by David Sisler

Jennifer, our oldest child, was three-and-one-half-years old when Amy was born. Pride sparkled in her dark brown eyes as she looked at her new sister. She sat on the sofa and Bonnie and I placed Amy in her arms. The joy on Jennifer's face radiated brighter than the lights in the room. Then those same beautiful brown eyes filled with tears as visitors came to see the new baby and ignored Amy's big sister.

Twenty-two months later visitors came to see "the twins." Although she was not yet six, there was a determination in Jennifer's eyes that were beyond her years. It was as though she knew that unthinking adults would push her further into the background as they came to visit Michael and Matthew.

Jennifer would hang around, just on the outside of the circle, hoping someone would notice her. Once in a while they would. Most of the time, though, it was just a quick, almost embarrassed pat on the head.

It frustrated me because I could not make careless guests understand how much their ignorance was hurting Jennifer. The visitors didn't mean to hurt her, they just did it without thinking.

I like to believe that when I gathered her up in my arms and bundled her out of the house to the mall and to the ice cream store, it made up for some of the hurt she was feeling. I think it did.

That same feeling of neglect often comes to older adults, even Christians.

Maybe with that insight we can understand the hurt of the prodigal son's older brother when he said to his father, "Look, how many years have I slaved for you and never disobeyed a single order of yours, and yet you have never given me so much as a young goat, so that I could give my friends a dinner! But when that son of yours arrives, who has spent all your money on prostitutes, for him you kill the calf we've fattened!"

The attention lavished on the returning prodigal was more than the older brother could accept. Spiritually, that is often the case. It is difficult to retain a sweet spirit when someone else takes center stage. The attention the newcomer receives can make you doubt your own position and your own success. The fact that you've never lived in rebellion against Father God seems to be lost on everyone because they are overjoyed at the one sinner who has repented.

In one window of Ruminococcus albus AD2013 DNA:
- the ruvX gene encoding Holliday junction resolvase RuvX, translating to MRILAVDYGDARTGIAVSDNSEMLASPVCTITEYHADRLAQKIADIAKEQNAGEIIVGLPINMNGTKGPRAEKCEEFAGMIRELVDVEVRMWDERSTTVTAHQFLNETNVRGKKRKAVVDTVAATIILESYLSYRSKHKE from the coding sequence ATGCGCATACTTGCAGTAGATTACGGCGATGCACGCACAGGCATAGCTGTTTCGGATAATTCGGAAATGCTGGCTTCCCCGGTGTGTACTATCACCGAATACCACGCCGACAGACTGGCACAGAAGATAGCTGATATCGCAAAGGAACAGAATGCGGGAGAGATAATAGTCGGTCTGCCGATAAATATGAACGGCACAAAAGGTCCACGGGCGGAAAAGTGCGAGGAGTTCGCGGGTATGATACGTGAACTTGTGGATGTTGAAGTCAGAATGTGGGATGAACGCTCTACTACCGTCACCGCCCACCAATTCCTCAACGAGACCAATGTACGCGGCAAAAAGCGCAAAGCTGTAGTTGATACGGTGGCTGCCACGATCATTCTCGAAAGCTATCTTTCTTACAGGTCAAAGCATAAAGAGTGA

It's hard when you've served the Lord for many years and you've served him faithfully to see a newcomer receiving all of the attention. It's not that you're jealous of his salvation, in fact you rejoice in his homecoming. What hurts is when you feel unappreciated and unloved. That's what the elder brother was saying: "Father, do you realize how much I love you? Have you ever appreciated me?"

Like Jennifer, older sisters and brothers in the Lord are often pushed into the background when babies are born into the Family. It's not the fault of the babies. The babies need and deserve our attention. The older family members do not need or deserve neglect. That is why the promise of Isaiah is so important: "Even to your old age and gray hairs I am he, I am he who will sustain you."

Whatever your age either physically or spiritually God is the same. He is unchanged and his dealings with us are unchanged.

Do you remember how very much in love you were with Jesus when you first met him? Didn't you say with the bride in the Song of Solomon, "His mouth is sweetness itself; he is altogether lovely. This is my lover, this is my friend?"

You've known him a long time now. Your back is stooped. Your hands shake. Your hair is grey and thinning. Your skin is wrinkled. Has he changed? Or have you discovered that even now he is the same, yesterday, today and forever?

When you first trusted him you knew he was able to carry you. He still is.


Copyright 2002 by David Sisler. All Rights Reserved.

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